Albania PM reiterates Cham community claims
In a bid to take the sting out of a string of incendiary remarks, Albanian Prime Minister Edi Rama has denied his country is following an irredentist foreign policy with its insistence on discussing the issue of claims made by the Cham community to the property they left behind when they were expelled from Greece during World War II.
“I don’t think that is irredentist to tell people, to tell our kids where Albanians lived and I don’t think it is irredentist to tell people that it was an area that was named Tsamouria,” he said in an interview on Skai TV yesterday, adding that the Cham community’s claims are a “human rights issue,” and calling for its inclusion in negotiations that would tackle all outstanding bilateral issues. Greece has dismissed their claims, saying they were Nazi collaborators.
Rama also rejected claims his country was pursuing a Greater Albania. “We have Albania, we have Kosovo, we have Albanian people live in south of Serbia, living in Macedonia, living in Montenegro. So what? There is no plan, there is no foreseeable one, to collect all these in one natural or Greater Albania,” he said.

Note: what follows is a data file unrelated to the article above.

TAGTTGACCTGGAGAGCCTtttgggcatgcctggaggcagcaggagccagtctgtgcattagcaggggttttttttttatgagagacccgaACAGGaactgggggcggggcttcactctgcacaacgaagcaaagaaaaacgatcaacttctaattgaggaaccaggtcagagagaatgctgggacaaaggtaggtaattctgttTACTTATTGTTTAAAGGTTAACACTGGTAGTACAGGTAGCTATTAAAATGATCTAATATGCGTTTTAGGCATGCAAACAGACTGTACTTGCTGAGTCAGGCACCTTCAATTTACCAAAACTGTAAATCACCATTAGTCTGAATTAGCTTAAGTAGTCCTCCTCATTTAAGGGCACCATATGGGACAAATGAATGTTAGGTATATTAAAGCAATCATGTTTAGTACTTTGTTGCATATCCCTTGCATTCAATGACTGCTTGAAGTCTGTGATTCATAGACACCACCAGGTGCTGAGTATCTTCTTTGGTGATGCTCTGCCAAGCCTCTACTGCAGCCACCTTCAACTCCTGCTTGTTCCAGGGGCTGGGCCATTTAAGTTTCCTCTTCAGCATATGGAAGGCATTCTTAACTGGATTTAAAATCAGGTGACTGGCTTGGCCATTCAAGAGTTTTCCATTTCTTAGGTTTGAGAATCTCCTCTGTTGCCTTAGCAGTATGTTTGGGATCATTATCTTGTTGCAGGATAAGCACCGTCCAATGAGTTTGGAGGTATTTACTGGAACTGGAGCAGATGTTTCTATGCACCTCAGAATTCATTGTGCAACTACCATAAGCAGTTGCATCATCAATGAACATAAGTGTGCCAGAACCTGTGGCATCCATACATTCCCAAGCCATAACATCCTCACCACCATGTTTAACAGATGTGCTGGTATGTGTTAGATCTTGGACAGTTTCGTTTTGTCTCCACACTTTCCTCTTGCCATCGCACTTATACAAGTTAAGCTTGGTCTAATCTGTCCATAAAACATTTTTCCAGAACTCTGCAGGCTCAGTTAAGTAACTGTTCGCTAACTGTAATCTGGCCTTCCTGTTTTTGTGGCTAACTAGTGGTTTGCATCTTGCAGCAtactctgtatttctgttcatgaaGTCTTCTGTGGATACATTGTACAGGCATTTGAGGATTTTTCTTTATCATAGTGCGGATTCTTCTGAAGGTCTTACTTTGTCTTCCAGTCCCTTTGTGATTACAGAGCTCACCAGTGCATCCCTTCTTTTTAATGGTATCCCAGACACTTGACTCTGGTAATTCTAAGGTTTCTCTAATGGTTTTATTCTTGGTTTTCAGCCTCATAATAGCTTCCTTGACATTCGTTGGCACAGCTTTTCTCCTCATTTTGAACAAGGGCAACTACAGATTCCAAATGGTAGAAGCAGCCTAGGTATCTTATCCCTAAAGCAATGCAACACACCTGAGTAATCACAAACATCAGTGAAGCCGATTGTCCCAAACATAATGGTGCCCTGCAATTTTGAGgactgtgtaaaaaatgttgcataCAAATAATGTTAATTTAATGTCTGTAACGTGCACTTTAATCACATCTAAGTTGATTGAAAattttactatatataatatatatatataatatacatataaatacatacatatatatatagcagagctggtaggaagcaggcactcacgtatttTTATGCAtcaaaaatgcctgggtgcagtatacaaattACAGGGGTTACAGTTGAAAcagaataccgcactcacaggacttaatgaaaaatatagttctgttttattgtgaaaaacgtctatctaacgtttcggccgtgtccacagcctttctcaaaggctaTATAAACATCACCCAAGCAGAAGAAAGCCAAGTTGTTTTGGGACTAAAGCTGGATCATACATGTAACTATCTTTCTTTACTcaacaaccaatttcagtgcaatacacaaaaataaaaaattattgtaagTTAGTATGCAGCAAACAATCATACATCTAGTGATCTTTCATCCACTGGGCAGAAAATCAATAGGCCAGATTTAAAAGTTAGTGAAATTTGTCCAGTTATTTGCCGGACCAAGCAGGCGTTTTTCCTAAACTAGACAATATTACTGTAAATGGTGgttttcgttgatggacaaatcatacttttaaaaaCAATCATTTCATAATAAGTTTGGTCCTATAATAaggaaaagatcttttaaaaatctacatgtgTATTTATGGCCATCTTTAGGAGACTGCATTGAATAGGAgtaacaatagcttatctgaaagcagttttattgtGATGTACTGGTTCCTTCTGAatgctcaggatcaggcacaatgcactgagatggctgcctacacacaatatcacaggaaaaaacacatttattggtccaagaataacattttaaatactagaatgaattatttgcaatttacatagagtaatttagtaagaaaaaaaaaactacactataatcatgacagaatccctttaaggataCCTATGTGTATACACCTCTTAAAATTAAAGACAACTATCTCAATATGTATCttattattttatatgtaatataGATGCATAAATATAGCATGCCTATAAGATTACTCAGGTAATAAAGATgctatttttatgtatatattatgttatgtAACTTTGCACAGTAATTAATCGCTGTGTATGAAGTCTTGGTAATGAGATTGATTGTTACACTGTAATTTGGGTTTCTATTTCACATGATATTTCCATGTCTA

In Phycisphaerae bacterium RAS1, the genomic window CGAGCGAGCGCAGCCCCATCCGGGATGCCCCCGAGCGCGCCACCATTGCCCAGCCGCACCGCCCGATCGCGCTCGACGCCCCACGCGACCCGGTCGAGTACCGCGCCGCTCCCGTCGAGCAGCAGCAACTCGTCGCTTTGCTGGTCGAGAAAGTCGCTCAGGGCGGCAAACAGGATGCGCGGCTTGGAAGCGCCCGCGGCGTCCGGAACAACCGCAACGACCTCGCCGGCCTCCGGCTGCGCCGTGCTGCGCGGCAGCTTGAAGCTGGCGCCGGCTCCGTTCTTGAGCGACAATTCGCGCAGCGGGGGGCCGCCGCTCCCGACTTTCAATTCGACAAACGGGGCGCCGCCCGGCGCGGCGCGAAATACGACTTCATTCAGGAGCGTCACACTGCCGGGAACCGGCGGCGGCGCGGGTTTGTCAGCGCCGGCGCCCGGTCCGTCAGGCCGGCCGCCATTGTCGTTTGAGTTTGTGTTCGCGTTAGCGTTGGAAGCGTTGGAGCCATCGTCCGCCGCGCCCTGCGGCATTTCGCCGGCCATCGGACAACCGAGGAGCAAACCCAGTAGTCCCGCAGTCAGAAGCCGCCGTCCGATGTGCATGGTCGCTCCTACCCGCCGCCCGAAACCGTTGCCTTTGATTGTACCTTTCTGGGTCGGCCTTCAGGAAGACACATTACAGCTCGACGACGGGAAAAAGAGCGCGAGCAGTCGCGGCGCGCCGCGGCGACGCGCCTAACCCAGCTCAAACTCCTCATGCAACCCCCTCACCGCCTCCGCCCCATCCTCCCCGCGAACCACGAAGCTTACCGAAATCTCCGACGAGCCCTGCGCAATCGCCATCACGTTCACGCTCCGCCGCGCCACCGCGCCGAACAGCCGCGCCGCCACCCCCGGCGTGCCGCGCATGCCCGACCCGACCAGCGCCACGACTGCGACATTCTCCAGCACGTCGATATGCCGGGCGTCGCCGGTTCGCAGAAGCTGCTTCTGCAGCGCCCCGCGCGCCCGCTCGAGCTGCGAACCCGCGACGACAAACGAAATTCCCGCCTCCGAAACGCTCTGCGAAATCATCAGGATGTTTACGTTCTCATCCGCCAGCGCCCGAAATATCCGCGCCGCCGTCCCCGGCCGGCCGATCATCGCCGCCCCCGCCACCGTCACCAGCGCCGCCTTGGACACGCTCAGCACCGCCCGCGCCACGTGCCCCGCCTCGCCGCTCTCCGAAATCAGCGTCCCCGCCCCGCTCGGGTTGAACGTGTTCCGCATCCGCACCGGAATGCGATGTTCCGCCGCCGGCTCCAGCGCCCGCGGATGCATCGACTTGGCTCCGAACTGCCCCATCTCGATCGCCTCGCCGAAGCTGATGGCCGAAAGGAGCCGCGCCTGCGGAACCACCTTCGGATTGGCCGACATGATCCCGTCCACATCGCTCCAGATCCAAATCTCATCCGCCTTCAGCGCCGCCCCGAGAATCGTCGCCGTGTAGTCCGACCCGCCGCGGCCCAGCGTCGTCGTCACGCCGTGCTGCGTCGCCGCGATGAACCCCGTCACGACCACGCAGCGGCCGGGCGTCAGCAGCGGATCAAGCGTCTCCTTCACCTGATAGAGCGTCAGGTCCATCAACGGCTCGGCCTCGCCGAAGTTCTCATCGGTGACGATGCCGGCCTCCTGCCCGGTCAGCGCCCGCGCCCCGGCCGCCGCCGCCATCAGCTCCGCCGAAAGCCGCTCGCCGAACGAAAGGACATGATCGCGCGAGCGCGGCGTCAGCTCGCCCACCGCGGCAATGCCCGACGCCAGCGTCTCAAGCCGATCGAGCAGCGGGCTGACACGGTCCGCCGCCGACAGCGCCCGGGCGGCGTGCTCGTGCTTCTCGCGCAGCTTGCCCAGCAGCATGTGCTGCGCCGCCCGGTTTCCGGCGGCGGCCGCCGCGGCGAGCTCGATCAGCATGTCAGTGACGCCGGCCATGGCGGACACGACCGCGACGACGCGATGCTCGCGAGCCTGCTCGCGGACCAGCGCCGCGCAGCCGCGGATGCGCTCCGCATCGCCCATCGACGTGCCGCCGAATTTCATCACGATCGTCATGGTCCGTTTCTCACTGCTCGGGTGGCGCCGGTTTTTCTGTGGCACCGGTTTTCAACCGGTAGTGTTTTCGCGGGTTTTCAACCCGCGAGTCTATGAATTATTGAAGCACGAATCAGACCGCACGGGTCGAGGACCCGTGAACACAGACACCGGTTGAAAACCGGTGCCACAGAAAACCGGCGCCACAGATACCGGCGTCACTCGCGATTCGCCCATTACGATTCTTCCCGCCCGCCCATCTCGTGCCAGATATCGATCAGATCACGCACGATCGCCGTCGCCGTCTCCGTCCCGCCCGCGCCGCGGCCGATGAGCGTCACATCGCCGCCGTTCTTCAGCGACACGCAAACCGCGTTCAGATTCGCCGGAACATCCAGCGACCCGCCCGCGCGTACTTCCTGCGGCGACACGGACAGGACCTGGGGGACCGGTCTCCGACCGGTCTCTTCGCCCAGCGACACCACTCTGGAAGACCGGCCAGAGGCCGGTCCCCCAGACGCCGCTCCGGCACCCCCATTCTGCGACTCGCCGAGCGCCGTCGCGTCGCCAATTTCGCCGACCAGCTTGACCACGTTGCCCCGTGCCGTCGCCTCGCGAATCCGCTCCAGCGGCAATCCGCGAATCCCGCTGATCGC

His interview came after a diplomatic spat with Tirana over the decision by local authorities in the town of Himara to demolish the homes of 19 ethnic Greek families. However, Rama was adamant that the demolitions are part of a wide-reaching urban renewal program.
He also reiterated the theory that the Parthenon temple on the Acropolis was saved from destruction in the 17th century due to the efforts of an “Albanian” archbishop.
Earlier yesterday, Prime Minister Alexis Tsipras used stern language in a phone conversation with Rama, stressing that the protection of the rights of minority ethnic Greeks was an obligation for Albania as a European Union candidate state, and called on Tirana to scale back nationalist rhetoric “to restore a climate of trust."